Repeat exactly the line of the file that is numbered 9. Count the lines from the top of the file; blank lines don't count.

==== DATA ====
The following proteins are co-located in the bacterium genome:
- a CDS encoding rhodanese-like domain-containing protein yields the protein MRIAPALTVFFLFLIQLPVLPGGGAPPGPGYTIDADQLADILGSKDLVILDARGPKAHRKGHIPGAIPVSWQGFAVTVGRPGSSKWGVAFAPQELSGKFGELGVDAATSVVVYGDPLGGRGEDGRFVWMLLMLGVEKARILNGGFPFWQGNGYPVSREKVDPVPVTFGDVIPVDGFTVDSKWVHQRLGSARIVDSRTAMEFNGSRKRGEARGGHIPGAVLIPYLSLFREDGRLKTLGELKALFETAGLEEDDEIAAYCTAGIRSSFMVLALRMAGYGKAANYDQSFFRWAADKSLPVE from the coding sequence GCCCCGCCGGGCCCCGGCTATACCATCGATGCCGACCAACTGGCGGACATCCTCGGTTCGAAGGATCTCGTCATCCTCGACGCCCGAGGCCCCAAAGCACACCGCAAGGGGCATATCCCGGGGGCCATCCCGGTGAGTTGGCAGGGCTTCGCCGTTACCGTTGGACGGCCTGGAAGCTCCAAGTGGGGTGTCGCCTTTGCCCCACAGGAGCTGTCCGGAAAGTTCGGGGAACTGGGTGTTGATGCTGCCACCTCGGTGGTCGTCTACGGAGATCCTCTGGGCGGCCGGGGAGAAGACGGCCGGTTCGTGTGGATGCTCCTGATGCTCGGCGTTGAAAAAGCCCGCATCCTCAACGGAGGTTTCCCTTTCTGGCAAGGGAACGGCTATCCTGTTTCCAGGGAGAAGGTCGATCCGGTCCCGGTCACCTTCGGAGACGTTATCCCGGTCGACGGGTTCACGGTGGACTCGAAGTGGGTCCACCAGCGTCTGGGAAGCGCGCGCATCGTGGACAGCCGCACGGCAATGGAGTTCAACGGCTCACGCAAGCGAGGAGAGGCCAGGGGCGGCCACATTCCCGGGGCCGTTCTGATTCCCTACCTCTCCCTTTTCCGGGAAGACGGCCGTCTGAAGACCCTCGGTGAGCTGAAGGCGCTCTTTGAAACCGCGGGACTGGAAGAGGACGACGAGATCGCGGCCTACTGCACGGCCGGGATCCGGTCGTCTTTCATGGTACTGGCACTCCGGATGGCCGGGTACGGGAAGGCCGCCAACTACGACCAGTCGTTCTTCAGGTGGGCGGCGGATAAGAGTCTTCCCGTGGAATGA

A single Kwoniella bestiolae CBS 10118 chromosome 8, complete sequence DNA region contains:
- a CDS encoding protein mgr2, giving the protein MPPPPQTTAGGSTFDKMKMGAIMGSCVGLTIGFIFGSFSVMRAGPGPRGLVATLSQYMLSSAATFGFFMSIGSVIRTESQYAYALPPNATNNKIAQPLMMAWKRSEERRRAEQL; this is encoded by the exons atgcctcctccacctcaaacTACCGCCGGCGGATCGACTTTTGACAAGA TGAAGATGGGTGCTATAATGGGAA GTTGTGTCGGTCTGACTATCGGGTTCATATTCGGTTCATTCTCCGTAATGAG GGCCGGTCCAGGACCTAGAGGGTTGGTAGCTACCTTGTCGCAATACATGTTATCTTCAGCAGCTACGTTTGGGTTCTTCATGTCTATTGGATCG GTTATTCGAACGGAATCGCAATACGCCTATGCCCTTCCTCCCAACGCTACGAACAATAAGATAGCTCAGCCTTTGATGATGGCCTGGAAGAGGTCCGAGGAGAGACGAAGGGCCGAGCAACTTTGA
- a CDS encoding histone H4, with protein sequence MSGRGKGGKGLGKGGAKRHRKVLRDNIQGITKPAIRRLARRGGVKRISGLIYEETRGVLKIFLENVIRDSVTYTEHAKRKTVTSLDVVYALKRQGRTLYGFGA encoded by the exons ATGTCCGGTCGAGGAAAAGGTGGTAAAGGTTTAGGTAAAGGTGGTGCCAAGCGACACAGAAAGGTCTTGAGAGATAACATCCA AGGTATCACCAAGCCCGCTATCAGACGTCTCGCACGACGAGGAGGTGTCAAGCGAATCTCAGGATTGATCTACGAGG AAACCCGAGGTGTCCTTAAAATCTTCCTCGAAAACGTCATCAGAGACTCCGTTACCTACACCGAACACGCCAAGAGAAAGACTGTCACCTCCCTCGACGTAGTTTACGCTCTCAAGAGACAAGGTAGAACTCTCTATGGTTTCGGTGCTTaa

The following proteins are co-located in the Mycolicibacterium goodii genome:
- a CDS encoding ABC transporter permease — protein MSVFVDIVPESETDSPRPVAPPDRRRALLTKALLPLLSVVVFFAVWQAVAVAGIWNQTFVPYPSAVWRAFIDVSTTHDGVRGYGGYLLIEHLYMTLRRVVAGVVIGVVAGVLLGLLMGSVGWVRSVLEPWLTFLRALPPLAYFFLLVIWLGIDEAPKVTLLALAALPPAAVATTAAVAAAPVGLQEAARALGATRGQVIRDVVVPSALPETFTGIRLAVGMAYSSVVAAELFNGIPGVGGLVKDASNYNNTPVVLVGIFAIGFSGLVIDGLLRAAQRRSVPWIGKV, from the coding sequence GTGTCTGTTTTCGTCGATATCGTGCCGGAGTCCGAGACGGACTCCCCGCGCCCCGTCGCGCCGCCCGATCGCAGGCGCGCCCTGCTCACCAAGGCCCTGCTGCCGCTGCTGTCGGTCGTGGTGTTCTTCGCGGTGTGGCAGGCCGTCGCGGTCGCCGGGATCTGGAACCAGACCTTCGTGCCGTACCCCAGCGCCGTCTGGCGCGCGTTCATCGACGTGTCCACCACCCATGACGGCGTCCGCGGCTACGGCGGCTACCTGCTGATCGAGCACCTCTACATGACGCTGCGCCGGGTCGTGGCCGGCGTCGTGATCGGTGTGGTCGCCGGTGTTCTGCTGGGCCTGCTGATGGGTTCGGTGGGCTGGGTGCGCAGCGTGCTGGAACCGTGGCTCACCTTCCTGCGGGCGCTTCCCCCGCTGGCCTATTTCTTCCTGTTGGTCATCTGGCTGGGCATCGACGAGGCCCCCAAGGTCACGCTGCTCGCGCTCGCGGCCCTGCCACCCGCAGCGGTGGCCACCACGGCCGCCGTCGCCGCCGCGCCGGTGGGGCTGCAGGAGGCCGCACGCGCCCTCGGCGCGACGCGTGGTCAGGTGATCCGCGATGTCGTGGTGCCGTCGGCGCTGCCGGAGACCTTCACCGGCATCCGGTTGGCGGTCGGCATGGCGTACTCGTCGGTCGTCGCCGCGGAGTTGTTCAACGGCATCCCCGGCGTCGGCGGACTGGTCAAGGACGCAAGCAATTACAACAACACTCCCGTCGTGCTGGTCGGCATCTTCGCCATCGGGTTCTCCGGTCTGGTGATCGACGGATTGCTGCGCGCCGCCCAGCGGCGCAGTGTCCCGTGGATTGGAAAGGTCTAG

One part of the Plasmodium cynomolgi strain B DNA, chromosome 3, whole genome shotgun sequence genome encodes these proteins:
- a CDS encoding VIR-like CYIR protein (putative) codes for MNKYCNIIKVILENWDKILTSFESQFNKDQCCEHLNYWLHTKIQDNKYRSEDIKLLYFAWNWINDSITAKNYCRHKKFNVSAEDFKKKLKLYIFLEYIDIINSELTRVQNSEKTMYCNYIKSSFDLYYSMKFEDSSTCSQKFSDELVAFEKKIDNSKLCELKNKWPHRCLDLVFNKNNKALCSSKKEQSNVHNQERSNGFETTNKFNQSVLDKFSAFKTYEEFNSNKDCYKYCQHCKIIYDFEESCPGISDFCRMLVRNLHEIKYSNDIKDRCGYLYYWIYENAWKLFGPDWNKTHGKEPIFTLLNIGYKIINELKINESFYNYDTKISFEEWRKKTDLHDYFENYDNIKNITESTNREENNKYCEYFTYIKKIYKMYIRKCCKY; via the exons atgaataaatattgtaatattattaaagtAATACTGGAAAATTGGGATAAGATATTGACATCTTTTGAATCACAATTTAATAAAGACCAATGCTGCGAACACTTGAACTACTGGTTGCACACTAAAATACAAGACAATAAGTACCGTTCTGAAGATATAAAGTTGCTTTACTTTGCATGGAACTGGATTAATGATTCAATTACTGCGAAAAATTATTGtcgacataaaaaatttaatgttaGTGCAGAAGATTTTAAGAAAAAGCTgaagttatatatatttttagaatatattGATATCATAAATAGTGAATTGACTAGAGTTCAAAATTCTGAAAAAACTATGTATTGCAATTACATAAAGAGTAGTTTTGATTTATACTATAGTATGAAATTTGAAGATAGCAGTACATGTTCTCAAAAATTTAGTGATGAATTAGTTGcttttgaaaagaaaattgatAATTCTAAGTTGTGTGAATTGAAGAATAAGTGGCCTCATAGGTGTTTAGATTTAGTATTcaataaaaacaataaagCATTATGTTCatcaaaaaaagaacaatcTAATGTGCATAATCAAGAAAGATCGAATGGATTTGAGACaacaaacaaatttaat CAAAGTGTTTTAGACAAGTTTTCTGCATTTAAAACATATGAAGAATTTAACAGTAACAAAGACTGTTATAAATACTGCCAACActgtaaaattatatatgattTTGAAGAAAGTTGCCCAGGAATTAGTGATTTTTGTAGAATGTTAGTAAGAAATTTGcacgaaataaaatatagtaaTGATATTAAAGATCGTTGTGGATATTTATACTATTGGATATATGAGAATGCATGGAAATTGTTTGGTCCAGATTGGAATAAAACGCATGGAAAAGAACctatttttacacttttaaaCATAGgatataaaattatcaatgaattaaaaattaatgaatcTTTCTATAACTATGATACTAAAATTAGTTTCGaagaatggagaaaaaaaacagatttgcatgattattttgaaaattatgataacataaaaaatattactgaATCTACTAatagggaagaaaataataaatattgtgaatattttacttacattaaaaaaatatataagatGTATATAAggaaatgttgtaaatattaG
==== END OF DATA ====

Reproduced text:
- a CDS encoding VIR-like CYIR protein (putative) codes for MNKYCNIIKVILENWDKILTSFESQFNKDQCCEHLNYWLHTKIQDNKYRSEDIKLLYFAWNWINDSITAKNYCRHKKFNVSAEDFKKKLKLYIFLEYIDIINSELTRVQNSEKTMYCNYIKSSFDLYYSMKFEDSSTCSQKFSDELVAFEKKIDNSKLCELKNKWPHRCLDLVFNKNNKALCSSKKEQSNVHNQERSNGFETTNKFNQSVLDKFSAFKTYEEFNSNKDCYKYCQHCKIIYDFEESCPGISDFCRMLVRNLHEIKYSNDIKDRCGYLYYWIYENAWKLFGPDWNKTHGKEPIFTLLNIGYKIINELKINESFYNYDTKISFEEWRKKTDLHDYFENYDNIKNITESTNREENNKYCEYFTYIKKIYKMYIRKCCKY; via the exons atgaataaatattgtaatattattaaagtAATACTGGAAAATTGGGATAAGATATTGACATCTTTTGAATCACAATTTAATAAAGACCAATGCTGCGAACACTTGAACTACTGGTTGCACACTAAAATACAAGACAATAAGTACCGTTCTGAAGATATAAAGTTGCTTTACTTTGCATGGAACTGGATTAATGATTCAATTACTGCGAAAAATTATTGtcgacataaaaaatttaatgttaGTGCAGAAGATTTTAAGAAAAAGCTgaagttatatatatttttagaatatattGATATCATAAATAGTGAATTGACTAGAGTTCAAAATTCTGAAAAAACTATGTATTGCAATTACATAAAGAGTAGTTTTGATTTATACTATAGTATGAAATTTGAAGATAGCAGTACATGTTCTCAAAAATTTAGTGATGAATTAGTTGcttttgaaaagaaaattgatAATTCTAAGTTGTGTGAATTGAAGAATAAGTGGCCTCATAGGTGTTTAGATTTAGTATTcaataaaaacaataaagCATTATGTTCatcaaaaaaagaacaatcTAATGTGCATAATCAAGAAAGATCGAATGGATTTGAGACaacaaacaaatttaat CAAAGTGTTTTAGACAAGTTTTCTGCATTTAAAACATATGAAGAATTTAACAGTAACAAAGACTGTTATAAATACTGCCAACActgtaaaattatatatgattTTGAAGAAAGTTGCCCAGGAATTAGTGATTTTTGTAGAATGTTAGTAAGAAATTTGcacgaaataaaatatagtaaTGATATTAAAGATCGTTGTGGATATTTATACTATTGGATATATGAGAATGCATGGAAATTGTTTGGTCCAGATTGGAATAAAACGCATGGAAAAGAACctatttttacacttttaaaCATAGgatataaaattatcaatgaattaaaaattaatgaatcTTTCTATAACTATGATACTAAAATTAGTTTCGaagaatggagaaaaaaaacagatttgcatgattattttgaaaattatgataacataaaaaatattactgaATCTACTAatagggaagaaaataataaatattgtgaatattttacttacattaaaaaaatatataagatGTATATAAggaaatgttgtaaatattaG